Showing posts with label edgar p jakobs. Show all posts
Showing posts with label edgar p jakobs. Show all posts

Saturday, December 29, 2012

2012 in Review: Jonathan King

Jonathan King

Who are some of the comics creators that you've discovered and enjoyed for the first time in 2012?

I've been working my way through Edgar P Jacobs' Blake & Mortimer series -- taken up in later years by others. While I admire Jacobs for not standing still in his style, i like some of his work more than others. His later ones are horribly coloured and the drawing has got harsher and uglier. Following Jacobs' death in the 1980s, the series was resurrected in the 90s by various artists. I like Ted Benoit's warm ligne claire style very much.

While I'm pleased that Tintin didn't continue after Hergé's death -- the Blake & Mortimer books show how it could be sensitively handled.
A new work influenced by Hergé and Jacobs is Garen Ewing's The Rainbow Orchid. A ripping yarn told in a beautifully executed ligne claire style, The Rainbow Orchid was split over three volumes -- not ideal for what is really one story. The third volume was out this year, however, and it's now available as one complete story. Ewing's artwork has really hit its stride in the last volume and the story is great old fashioned fun (if a little more wordy and complicated than it needs to be!). I can't wait to see what he does next!

Recently I finally got a hard copy of a book I adore, and have only previously had as Spanish-language scans -- the second volume of Yves Chaland's Adventures of Freddy Lombard. Chaland would undoubtedly have ended up the equal of Herge and Jacobs if he hadn't been tragically killed in a car crash in his 30s in 1990. His Freddy Lombard stories are my favourites of his work, and in these last two -- Holiday in Budapest  and F-52 his ligne claire / 'atom style' artwork is breathtaking -- especially in the hilarious character details on the edges of F-52, a story told almost entirely on a long plane journey (and revolving around a horrifyingly heartless premise).

For years I've (literally) dreamed about finding an unpublished Tintin story … this is almost the next best thing, with a two-page Freddy Lombard story I'd never seen before appearing in the back of this book.

What is something non-comics that you have enjoyed in 2012?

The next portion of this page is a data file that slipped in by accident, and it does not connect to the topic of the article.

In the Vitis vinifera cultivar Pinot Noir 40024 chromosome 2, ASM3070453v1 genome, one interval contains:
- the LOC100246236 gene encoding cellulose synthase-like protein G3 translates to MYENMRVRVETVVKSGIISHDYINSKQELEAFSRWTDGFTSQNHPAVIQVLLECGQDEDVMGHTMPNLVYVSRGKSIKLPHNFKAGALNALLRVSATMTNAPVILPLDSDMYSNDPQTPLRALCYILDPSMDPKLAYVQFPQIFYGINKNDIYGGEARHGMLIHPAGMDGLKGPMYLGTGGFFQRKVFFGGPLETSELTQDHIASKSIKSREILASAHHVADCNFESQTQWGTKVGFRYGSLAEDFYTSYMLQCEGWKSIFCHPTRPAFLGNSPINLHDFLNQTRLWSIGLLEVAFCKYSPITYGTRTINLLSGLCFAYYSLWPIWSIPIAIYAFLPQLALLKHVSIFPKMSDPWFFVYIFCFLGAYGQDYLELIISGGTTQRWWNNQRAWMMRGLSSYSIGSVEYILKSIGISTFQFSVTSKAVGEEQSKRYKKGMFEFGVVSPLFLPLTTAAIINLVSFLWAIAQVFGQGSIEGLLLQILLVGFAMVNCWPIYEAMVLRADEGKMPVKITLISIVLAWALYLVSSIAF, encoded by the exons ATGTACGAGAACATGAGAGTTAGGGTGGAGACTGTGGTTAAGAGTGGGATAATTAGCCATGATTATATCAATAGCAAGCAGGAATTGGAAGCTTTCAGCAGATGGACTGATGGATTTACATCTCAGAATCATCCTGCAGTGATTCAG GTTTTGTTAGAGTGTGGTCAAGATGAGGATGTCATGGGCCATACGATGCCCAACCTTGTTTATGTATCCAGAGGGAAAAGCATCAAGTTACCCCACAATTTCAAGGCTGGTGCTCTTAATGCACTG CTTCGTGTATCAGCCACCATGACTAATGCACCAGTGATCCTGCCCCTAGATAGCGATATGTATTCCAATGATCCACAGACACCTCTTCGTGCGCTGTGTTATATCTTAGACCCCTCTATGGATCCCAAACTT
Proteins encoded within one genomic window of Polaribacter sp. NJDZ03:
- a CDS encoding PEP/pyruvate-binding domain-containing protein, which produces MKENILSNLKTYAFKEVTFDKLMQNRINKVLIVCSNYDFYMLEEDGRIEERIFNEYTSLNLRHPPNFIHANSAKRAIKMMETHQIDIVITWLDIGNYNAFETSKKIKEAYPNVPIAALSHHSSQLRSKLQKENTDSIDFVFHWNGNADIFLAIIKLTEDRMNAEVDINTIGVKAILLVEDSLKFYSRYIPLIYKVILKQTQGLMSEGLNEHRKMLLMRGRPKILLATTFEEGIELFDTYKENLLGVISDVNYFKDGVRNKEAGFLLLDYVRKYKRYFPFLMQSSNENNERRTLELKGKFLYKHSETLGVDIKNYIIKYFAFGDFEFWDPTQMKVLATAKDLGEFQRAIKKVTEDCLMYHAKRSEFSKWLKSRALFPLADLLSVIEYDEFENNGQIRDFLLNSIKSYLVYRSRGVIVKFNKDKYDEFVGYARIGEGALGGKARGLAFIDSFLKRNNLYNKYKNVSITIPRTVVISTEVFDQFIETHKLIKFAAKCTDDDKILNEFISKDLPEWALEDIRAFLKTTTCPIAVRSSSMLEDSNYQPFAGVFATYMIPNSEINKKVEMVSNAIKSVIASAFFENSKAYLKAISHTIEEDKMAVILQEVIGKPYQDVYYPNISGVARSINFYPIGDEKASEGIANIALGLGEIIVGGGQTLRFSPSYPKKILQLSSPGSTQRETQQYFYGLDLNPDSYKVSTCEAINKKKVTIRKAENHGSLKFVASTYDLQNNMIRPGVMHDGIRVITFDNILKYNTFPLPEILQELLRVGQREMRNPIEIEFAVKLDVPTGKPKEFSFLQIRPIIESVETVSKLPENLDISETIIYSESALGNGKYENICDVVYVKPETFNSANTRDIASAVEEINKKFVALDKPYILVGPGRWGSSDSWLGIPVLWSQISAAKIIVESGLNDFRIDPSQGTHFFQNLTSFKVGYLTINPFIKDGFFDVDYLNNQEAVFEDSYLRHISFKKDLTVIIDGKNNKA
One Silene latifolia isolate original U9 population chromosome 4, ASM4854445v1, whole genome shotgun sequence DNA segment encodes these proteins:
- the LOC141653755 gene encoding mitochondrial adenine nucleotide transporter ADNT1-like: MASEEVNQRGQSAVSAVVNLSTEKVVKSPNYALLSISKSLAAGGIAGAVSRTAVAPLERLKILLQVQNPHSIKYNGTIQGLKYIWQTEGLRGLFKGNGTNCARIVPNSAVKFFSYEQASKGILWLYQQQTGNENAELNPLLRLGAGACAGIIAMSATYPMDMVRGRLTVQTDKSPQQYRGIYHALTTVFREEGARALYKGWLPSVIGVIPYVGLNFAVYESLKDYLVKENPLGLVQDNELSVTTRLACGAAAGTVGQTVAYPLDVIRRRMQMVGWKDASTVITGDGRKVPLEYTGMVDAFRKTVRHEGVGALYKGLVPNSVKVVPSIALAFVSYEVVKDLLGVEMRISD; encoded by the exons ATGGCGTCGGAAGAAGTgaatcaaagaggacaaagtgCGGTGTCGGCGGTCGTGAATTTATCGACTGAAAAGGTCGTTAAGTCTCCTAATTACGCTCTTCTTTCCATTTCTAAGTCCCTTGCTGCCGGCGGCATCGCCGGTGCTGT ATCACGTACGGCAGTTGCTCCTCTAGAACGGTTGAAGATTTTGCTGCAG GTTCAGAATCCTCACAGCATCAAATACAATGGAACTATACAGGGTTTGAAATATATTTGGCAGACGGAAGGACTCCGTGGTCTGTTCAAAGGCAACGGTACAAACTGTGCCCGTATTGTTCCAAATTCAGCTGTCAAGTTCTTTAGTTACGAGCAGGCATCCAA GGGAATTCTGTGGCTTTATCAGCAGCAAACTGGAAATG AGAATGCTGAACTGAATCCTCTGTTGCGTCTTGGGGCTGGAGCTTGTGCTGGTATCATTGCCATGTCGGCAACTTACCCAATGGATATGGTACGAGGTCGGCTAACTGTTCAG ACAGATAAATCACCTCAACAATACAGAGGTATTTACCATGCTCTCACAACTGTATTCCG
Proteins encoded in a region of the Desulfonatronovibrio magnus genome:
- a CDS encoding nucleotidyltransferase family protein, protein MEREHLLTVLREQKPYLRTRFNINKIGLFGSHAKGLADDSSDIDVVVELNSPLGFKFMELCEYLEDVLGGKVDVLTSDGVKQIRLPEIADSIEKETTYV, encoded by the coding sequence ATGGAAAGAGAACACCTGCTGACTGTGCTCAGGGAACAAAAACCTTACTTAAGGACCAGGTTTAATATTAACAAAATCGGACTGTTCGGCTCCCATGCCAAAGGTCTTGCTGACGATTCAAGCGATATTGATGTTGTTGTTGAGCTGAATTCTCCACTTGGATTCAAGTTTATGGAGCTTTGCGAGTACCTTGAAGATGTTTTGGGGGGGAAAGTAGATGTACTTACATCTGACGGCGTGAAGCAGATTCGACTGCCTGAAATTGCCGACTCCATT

A few new films like Looper I've enjoyed … but mostly older ones like 60s new wave films, Breathless, Alphaville, Last Year in Marienbad, 70s paranoid thrillers like The Parallax View. I devoured Breaking Bad when I belatedly discovered it and have been loving Boardwalk Empre. Most new movies suck ass though.

Have you implemented any significant changes to your working methods this year?

It's only been about a year since I got my Cintiq -- a screen I can draw on with a stylus. It felt like an outrageous indulgence when I first got it, but i've really, really enjoyed drawing with it. I pencil and 'ink' in Manga Studio, colour in Photoshop. I'm glad I spent a while trying to draw in real pencil and ink with dip pen (Hunt 102) and ink … but I must admit I love the freedom the undo key gives you, as well as the flexibility of being able to tweak and rearrange elements digitally.

It's also been a year or so since I've collaborated with a writer on some work -- the City Lights series I've been doing with Chad Taylor. I've loved having it be my 'job' to illustrate what he writes; to work out how to 'block' on the page the story we're telling.

I've also been experimenting with animation -- 2D cartoons, 3D CGI and stop motion -- something I'm really loving. I'm currently working on a stop motion music video for my band, The Dickens.

What are you looking forward to in 2013?

I'm making a low-budget film with Chad Taylor -- I'm directing from his script -- called Realiti. I wish I could get more time to draw comics -- it's more satisfying and productive than filmmaking which takes so bloody long for anything to happen … but I find to get with done, I have immerse myself in it at the expense of other things. But once this film is done, I really feel like I'd like to try a more substantial comics project -- like a book-length all-ages adventure story … not unlike the stuff I was talk about above.